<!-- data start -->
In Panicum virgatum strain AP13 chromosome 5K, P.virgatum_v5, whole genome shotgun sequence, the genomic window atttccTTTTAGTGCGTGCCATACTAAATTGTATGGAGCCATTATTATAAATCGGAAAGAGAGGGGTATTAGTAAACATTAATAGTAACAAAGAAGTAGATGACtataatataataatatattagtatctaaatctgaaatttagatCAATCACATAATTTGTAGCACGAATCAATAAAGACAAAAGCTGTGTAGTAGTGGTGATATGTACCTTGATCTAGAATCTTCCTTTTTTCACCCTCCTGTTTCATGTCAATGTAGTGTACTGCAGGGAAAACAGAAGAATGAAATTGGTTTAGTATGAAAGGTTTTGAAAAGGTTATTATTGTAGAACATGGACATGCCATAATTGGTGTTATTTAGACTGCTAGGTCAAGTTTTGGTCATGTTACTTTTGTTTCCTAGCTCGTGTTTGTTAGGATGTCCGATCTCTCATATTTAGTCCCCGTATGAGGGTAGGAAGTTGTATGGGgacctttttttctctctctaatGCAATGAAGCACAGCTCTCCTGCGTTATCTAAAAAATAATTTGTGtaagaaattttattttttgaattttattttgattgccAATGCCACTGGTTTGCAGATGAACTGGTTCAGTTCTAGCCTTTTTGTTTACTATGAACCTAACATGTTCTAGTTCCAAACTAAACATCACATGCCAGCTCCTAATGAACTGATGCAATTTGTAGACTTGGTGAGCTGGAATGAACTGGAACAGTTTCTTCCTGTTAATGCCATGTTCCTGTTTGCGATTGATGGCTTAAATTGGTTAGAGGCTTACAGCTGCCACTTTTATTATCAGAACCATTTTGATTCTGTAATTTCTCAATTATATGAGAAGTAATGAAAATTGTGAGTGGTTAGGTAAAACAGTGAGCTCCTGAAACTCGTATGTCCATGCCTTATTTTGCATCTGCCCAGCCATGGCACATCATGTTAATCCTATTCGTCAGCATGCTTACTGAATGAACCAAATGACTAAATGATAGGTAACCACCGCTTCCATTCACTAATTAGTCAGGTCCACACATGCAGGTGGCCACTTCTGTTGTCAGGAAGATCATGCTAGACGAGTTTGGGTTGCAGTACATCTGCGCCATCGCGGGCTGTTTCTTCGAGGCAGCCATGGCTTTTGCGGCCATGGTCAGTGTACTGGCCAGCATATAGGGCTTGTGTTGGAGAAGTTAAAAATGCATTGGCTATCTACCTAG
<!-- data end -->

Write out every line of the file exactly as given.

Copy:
In Panicum virgatum strain AP13 chromosome 5K, P.virgatum_v5, whole genome shotgun sequence, the genomic window atttccTTTTAGTGCGTGCCATACTAAATTGTATGGAGCCATTATTATAAATCGGAAAGAGAGGGGTATTAGTAAACATTAATAGTAACAAAGAAGTAGATGACtataatataataatatattagtatctaaatctgaaatttagatCAATCACATAATTTGTAGCACGAATCAATAAAGACAAAAGCTGTGTAGTAGTGGTGATATGTACCTTGATCTAGAATCTTCCTTTTTTCACCCTCCTGTTTCATGTCAATGTAGTGTACTGCAGGGAAAACAGAAGAATGAAATTGGTTTAGTATGAAAGGTTTTGAAAAGGTTATTATTGTAGAACATGGACATGCCATAATTGGTGTTATTTAGACTGCTAGGTCAAGTTTTGGTCATGTTACTTTTGTTTCCTAGCTCGTGTTTGTTAGGATGTCCGATCTCTCATATTTAGTCCCCGTATGAGGGTAGGAAGTTGTATGGGgacctttttttctctctctaatGCAATGAAGCACAGCTCTCCTGCGTTATCTAAAAAATAATTTGTGtaagaaattttattttttgaattttattttgattgccAATGCCACTGGTTTGCAGATGAACTGGTTCAGTTCTAGCCTTTTTGTTTACTATGAACCTAACATGTTCTAGTTCCAAACTAAACATCACATGCCAGCTCCTAATGAACTGATGCAATTTGTAGACTTGGTGAGCTGGAATGAACTGGAACAGTTTCTTCCTGTTAATGCCATGTTCCTGTTTGCGATTGATGGCTTAAATTGGTTAGAGGCTTACAGCTGCCACTTTTATTATCAGAACCATTTTGATTCTGTAATTTCTCAATTATATGAGAAGTAATGAAAATTGTGAGTGGTTAGGTAAAACAGTGAGCTCCTGAAACTCGTATGTCCATGCCTTATTTTGCATCTGCCCAGCCATGGCACATCATGTTAATCCTATTCGTCAGCATGCTTACTGAATGAACCAAATGACTAAATGATAGGTAACCACCGCTTCCATTCACTAATTAGTCAGGTCCACACATGCAGGTGGCCACTTCTGTTGTCAGGAAGATCATGCTAGACGAGTTTGGGTTGCAGTACATCTGCGCCATCGCGGGCTGTTTCTTCGAGGCAGCCATGGCTTTTGCGGCCATGGTCAGTGTACTGGCCAGCATATAGGGCTTGTGTTGGAGAAGTTAAAAATGCATTGGCTATCTACCTAG